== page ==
When builder/inventor/engineer Jim Nigg set out to create a start-up business in clean energy, it wasn’t just to give lip service to ideas already floating around in the atmosphere. It was to make a difference in our world and in our daily lives. And, his company, Constructis (Construct Innovate Solve), is on the threshold of doing just that—not just in our nation but around the globe.
Nigg and his team of global experts have developed a durable rumble strip box that when installed under roadways will mechanically harvest electricity from vehicle traffic.
Clean, storm-resilient, with zero carbon emission, this unique patented invention —using kinetic energy— has garnered the attention of everyone from traffic engineers to environmentalists, and because of its many potential applications it has been named a semi-finalist in the 2022 Pepperdine University Graziadio Business School’s Most Fundable Companies competition, in the top 100 out of over 4,000 submissions.
Says Nigg: “I knew there had to be solutions to urban issues such as power outages, flooding streets, first responder emergencies, safety, security—so much more to help make our infrastructure smarter and safer—and our project has been seven years in the making. Our patented Roadway Energy X (acronym REX) systems can be installed in one day and are designed to be highway compliant, motorcycle- and pedestrian safe. They are directly cost competitive with solar and wind. The genesis of this idea goes back to 1994 while I was working for WADOT in Seattle.”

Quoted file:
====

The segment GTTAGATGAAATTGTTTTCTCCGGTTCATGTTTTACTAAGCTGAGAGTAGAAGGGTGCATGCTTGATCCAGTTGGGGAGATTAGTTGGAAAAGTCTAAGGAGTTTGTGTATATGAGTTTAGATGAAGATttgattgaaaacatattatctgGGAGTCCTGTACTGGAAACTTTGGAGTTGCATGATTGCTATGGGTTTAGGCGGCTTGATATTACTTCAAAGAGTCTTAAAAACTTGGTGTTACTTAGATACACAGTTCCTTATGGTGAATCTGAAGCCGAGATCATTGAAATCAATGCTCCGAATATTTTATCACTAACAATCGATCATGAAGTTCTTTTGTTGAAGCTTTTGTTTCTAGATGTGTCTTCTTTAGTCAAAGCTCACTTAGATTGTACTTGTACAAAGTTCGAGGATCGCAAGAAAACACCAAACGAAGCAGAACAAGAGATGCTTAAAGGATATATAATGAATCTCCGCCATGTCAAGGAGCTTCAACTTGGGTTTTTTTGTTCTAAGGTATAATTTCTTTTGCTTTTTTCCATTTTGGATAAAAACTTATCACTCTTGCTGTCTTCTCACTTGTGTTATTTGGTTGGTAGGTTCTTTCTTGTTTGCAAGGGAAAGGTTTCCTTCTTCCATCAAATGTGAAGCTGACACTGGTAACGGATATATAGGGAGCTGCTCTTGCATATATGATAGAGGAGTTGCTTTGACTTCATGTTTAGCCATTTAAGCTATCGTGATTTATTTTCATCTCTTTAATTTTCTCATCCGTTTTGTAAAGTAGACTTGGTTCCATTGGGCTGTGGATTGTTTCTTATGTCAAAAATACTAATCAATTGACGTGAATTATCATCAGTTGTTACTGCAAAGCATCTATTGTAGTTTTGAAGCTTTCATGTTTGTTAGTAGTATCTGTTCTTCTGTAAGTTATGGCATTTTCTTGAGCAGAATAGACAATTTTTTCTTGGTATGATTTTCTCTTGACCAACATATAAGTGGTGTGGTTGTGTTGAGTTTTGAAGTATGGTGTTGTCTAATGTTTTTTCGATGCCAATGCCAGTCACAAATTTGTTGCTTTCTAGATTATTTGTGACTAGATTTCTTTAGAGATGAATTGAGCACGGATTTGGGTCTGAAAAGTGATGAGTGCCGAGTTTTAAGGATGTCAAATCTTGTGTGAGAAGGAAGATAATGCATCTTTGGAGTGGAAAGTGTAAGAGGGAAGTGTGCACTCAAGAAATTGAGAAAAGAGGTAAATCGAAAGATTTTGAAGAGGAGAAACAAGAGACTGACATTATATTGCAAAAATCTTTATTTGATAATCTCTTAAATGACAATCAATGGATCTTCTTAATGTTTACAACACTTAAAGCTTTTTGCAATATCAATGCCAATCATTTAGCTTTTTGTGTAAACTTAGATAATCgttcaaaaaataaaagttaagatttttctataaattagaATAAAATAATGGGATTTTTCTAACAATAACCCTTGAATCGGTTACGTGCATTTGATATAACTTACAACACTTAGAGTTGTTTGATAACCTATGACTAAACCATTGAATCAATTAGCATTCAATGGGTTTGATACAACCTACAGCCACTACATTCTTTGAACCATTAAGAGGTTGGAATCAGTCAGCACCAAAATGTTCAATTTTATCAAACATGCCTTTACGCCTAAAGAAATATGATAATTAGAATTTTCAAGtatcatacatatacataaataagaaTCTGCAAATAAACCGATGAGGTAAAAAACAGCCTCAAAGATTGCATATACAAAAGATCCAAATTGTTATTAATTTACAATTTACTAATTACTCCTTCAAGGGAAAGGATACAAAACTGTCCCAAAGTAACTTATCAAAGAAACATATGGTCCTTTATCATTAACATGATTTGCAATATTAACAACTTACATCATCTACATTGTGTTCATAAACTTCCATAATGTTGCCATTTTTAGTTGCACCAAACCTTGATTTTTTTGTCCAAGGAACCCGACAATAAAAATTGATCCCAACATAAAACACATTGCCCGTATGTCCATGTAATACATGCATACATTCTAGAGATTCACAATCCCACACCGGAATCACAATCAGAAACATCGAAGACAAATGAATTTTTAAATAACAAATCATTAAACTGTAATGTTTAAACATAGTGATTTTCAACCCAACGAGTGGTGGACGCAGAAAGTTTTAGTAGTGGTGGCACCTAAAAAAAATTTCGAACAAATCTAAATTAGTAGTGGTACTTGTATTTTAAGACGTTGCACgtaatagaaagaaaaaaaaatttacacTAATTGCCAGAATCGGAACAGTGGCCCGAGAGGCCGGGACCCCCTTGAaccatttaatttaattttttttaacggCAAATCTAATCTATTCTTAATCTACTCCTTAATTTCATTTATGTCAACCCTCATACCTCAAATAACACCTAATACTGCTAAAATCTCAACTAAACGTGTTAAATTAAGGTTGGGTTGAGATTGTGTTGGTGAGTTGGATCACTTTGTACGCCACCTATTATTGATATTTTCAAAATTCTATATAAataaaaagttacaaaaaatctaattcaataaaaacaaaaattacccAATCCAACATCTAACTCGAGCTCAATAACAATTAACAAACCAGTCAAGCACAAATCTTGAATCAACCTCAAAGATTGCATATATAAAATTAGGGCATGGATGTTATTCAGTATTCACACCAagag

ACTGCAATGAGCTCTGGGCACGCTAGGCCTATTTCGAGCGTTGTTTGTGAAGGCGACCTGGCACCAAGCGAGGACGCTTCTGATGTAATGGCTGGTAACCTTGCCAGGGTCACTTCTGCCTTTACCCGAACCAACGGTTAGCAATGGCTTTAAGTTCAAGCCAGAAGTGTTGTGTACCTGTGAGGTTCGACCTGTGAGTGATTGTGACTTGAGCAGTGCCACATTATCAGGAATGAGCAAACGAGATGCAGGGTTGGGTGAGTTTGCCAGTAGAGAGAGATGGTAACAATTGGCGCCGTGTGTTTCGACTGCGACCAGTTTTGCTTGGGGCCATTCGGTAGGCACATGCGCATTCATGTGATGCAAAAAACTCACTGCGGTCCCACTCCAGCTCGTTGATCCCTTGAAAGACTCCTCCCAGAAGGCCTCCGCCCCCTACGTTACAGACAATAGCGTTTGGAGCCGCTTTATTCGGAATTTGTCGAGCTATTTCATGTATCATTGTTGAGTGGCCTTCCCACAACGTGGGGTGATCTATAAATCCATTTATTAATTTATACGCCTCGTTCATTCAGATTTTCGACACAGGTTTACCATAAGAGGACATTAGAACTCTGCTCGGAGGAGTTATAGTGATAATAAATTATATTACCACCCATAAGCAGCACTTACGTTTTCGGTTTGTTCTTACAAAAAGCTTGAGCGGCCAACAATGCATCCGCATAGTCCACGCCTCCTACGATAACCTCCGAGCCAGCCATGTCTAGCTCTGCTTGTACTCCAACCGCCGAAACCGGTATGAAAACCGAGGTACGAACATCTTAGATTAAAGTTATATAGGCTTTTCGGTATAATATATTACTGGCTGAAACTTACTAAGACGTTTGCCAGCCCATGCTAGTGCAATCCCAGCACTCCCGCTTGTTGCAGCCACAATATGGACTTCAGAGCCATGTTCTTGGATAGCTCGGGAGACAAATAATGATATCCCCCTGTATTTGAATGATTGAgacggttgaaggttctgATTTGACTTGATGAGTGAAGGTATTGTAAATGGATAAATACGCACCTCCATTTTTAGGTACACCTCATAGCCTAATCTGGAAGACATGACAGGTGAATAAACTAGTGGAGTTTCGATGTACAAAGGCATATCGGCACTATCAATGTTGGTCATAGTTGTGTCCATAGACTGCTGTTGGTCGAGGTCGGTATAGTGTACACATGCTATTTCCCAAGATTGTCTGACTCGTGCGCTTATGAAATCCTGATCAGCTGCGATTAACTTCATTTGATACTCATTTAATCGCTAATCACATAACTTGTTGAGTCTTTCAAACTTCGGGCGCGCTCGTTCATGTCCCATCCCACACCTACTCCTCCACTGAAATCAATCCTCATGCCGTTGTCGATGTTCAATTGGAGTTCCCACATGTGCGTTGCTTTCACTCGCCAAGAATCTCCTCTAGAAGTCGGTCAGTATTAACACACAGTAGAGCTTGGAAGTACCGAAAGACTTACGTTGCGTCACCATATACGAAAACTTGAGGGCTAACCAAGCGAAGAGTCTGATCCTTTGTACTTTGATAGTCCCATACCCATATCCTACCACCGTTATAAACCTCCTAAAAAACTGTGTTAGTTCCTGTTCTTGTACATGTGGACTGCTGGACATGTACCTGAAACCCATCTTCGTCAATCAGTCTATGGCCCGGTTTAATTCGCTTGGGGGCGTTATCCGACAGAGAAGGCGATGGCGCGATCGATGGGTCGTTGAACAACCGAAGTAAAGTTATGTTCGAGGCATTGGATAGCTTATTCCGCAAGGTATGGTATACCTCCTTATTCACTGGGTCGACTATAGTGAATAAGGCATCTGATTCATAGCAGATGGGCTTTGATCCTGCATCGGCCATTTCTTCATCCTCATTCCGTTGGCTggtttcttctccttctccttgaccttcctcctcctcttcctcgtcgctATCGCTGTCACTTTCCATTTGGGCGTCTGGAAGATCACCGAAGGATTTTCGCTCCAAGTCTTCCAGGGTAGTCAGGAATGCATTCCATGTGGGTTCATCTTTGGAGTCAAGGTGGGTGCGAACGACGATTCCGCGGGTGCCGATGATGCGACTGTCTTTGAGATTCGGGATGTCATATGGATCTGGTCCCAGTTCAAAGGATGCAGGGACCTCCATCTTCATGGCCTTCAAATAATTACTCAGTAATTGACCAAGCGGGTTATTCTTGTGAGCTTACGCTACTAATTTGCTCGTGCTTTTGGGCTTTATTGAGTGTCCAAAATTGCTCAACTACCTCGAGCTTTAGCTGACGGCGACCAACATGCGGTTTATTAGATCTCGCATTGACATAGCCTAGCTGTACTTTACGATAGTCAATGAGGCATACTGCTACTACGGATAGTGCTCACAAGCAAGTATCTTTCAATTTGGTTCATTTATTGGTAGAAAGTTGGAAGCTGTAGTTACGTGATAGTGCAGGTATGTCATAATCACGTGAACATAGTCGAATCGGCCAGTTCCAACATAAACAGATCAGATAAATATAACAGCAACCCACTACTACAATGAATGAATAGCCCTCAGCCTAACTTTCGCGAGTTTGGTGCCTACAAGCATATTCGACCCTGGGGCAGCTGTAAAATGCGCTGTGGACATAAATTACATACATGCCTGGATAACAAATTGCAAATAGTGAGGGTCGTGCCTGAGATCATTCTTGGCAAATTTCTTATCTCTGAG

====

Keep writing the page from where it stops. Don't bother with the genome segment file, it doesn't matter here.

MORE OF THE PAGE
With this innovative platform, motion and mass energy are converted into electricity, stored in vehicle batteries, and power optional systems such as traffic signaling sensors. Effectively harvesting energy when vehicles are slowing down; collecting and recycling energy before it’s wasted on braking.
Adds Nigg: “As everyone knows, gridlock has become more and more constant and stress-inducing, so we designed this system to help monitor and improve traffic patterns and flow; to communicate with electric vehicles and charge them; to increase safety, and help protect the traveling public.”
As one interested community leader observed: “Years from now, people will look back and realize that in the year 2022, we had a modern-day Thomas Edison in our midst!”
Nigg chuckles at that comparison: “I wonder if in those days everybody in the general public told Mr. Edison, ‘Good luck with getting that light bulb thing launched. Let us know when you’re done. Candles work just fine.’”